Of course, the pilots were so very young; many even younger than my sons are now. For me, this makes their sacrifice even more poignant, and I do hope that today's generation, and those generations to come, will be inspired by this monument and, above all, will be able to reflect on the self-sacrifice of those courageous men.

As Patron of The Battle of Britain Fighter Association, it is a great privilege to be here today with my wife to see the completion of this magnificent monument which pays tribute to all those who fought in the Battle of Britain 65 years ago. We are, of course, particularly indebted to Lord Tebbit and the Monument Appeal Committee, along with Bill Bond who so brilliantly conceived the idea, and the sculptor Paul Day, who I am proud to say, was given an initial helping hand by my Prince's Trust. They have worked tirelessly, with the support of many exceptionally generous donors, to design and build this memorial to those who fought in the Battle of Britain - ‘The Few'.

Perhaps, especially for today's generation, it is hard to imagine just how dangerous and bleak the situation was in the dark Summer of 1940. With much of Western Europe under German occupation, it seemed almost inevitable that this nation would succumb to Nazi aggression. But before Hitler could launch Operation Sea Lion, the invasion of Britain, it was imperative that the Luftwaffe gained control of the skies.

With twice as many fighters as The Royal Air Force, and countless more bombers, in June 1940 there seemed little or no chance that the Luftwaffe could be stopped. But over the next three and a half months nearly three thousand pilots - drawn from fifteen nations (who I am proud to see are represented here today) - flew with the most remarkable courage and tenacity day after day, night after night, to counter the German onslaught. During the Battle almost 550 pilots were killed defending this island. And nearly half of all those who flew in the Battle of Britain were dead by the end of the War. But by late 1940 it had become clear that, incredibly, the Royal Air Force had overcome quite overwhelming odds, making the invasion of Britain impossible.

As a child, I well recall my beloved Grandmother and my parents telling me stories of dog-fights in our skies, enemy bombers flying up the Mall, and of German aircraft crashing in Windsor Great Park. They also told me of the suffering endured by those on the ground during the Luftwaffe's intense bombardment of our cities, factories and airfields. But throughout all of this, the wartime generation remained stoic and resolute, battling on with the oft-expressed thought – repeated so frequently during this 60th Anniversary Year of the end of the Second World War – that if it “has your name on it there's nothing you can do about it anyway…” And our Battle of Britain pilots, together with their aircraft, the Spitfire and the Hurricane, came to epitomize a special sort of unwavering defiance.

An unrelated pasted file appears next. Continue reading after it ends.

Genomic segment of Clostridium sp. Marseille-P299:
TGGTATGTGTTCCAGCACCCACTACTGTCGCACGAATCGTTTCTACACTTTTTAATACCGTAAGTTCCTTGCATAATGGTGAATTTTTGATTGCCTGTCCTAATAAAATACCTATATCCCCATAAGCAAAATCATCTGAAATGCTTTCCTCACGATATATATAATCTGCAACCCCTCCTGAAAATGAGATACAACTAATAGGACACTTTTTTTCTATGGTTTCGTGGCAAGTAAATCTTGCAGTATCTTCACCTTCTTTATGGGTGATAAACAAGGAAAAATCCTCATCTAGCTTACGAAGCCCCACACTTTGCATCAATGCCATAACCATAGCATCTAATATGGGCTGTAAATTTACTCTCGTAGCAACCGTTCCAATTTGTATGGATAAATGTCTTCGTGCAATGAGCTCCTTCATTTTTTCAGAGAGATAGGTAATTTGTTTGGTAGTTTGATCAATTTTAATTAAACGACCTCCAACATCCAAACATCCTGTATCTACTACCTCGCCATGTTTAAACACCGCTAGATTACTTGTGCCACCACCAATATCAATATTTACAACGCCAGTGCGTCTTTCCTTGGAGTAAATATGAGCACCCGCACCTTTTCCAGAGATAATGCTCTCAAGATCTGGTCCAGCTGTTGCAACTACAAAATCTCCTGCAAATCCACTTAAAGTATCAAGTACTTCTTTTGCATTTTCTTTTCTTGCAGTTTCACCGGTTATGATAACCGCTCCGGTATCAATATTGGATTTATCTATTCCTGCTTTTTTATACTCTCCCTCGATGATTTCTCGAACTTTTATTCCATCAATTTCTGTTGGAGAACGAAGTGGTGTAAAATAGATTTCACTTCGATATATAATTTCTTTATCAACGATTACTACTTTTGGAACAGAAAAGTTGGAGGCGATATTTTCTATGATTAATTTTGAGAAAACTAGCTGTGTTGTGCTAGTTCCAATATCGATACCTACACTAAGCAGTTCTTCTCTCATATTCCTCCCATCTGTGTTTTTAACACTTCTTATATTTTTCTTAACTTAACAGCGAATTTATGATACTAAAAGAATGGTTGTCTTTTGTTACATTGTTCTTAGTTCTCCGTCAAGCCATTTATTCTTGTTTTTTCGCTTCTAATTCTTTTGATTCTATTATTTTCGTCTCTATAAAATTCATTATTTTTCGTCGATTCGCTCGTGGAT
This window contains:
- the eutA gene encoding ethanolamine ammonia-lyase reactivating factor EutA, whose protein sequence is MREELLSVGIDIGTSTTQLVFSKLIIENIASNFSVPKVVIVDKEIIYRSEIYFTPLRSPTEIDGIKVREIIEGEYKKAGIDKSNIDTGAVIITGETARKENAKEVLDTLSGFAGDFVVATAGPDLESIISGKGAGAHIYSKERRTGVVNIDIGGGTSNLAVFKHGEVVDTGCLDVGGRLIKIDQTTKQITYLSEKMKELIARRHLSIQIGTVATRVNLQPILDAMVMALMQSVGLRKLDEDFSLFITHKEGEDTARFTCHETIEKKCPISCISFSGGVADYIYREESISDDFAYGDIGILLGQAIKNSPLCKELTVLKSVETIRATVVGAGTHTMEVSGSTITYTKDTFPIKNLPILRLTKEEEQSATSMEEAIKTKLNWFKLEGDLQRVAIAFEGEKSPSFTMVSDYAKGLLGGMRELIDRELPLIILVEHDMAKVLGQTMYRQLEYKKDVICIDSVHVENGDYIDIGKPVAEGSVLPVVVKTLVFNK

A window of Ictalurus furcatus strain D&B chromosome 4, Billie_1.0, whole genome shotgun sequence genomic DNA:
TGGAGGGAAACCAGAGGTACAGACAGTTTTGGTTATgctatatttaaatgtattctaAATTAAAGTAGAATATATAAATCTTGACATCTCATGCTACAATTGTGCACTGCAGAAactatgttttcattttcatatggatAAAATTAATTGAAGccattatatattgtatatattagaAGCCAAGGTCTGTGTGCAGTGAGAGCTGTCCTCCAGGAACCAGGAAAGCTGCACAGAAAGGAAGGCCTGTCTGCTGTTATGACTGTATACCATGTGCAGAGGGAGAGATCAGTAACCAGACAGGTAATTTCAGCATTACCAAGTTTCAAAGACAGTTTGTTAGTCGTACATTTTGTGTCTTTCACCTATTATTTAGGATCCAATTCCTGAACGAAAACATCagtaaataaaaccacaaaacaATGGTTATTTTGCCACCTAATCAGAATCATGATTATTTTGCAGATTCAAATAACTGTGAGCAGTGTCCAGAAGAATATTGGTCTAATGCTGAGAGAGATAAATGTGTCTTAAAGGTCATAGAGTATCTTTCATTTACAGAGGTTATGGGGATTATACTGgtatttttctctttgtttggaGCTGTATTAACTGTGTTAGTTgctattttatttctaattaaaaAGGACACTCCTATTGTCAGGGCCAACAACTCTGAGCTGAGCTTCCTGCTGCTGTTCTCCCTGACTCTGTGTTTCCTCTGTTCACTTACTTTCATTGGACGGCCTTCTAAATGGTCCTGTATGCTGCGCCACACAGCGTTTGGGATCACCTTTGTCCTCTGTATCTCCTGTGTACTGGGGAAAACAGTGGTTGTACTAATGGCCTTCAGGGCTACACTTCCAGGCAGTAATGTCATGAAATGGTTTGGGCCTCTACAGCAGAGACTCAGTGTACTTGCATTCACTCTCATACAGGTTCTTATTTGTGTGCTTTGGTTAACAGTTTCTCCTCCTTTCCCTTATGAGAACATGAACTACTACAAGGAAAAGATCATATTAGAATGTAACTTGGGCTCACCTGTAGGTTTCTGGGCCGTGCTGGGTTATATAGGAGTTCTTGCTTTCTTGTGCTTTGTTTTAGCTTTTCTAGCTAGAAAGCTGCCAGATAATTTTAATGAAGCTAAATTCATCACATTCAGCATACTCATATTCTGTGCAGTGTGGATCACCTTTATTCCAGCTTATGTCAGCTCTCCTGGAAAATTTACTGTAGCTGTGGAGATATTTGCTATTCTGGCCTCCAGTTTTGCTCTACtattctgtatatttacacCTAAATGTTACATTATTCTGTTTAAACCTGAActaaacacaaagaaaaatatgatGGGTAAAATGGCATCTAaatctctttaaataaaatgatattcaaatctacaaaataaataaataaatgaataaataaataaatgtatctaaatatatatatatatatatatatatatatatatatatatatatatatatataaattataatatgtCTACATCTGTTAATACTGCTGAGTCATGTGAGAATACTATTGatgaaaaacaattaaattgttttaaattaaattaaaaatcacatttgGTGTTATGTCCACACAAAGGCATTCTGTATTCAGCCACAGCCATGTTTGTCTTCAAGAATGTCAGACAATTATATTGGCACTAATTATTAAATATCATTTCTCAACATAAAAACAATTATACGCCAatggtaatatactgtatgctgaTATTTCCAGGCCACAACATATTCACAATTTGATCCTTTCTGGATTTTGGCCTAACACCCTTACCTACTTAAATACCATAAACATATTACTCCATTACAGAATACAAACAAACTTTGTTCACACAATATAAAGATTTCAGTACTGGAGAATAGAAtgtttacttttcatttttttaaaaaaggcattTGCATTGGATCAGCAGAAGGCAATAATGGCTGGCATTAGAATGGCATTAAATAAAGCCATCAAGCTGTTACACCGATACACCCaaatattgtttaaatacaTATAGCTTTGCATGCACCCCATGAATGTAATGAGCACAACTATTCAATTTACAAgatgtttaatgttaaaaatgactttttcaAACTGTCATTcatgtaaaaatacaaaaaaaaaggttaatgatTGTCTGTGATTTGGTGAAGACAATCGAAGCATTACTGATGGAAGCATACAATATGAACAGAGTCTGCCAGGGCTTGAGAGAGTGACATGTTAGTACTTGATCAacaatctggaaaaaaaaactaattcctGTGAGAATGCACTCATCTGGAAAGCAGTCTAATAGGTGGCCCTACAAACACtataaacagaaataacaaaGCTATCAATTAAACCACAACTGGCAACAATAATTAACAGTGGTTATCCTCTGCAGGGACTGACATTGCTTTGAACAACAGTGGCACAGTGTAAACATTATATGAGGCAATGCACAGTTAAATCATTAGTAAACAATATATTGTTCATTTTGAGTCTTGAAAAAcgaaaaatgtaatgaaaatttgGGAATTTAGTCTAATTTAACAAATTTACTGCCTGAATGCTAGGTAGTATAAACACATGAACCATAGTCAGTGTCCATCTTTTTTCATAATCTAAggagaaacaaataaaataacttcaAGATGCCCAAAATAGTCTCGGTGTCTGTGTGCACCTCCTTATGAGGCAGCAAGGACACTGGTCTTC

Of course, the pilots were so very young; many even younger than my sons are now. For me, this makes their sacrifice even more poignant, and I do hope that today's generation, and those generations to come, will be inspired by this monument and, above all, will be able to reflect on the self-sacrifice of those courageous men.

Today we remember all those who paid the ultimate price to defend this country during the Battle, and also those whose horrific injuries remained with them for the rest of their lives. We shall never forget that if “The Few” had failed in their mighty struggle, the consequences for this nation would have been quite unthinkable. The unremitting bravery of those pilots is etched deep into the consciousness of this country and will ensure their special place in history. Stephen Spender's words in his poem “I think continually of those who were truly great” say it all:

“Near the snow, near the sun, in the highest fields, 
See how these names are fêted by the waving grass, 
And by the streamers of white cloud, 
And whispers of wind in the listening sky. 
The names of those who in their lives fought for life, 
Who wore at their hearts the fire's centre. 
Born of the sun, they travelled a short while toward the sun, 
And left the vivid air signed with their honour. ”

Along with so many others, it gives my wife and I the greatest possible pride and pleasure to see the completion of this monument and with all our hearts we salute all those veterans who fought in the Battle of Britain.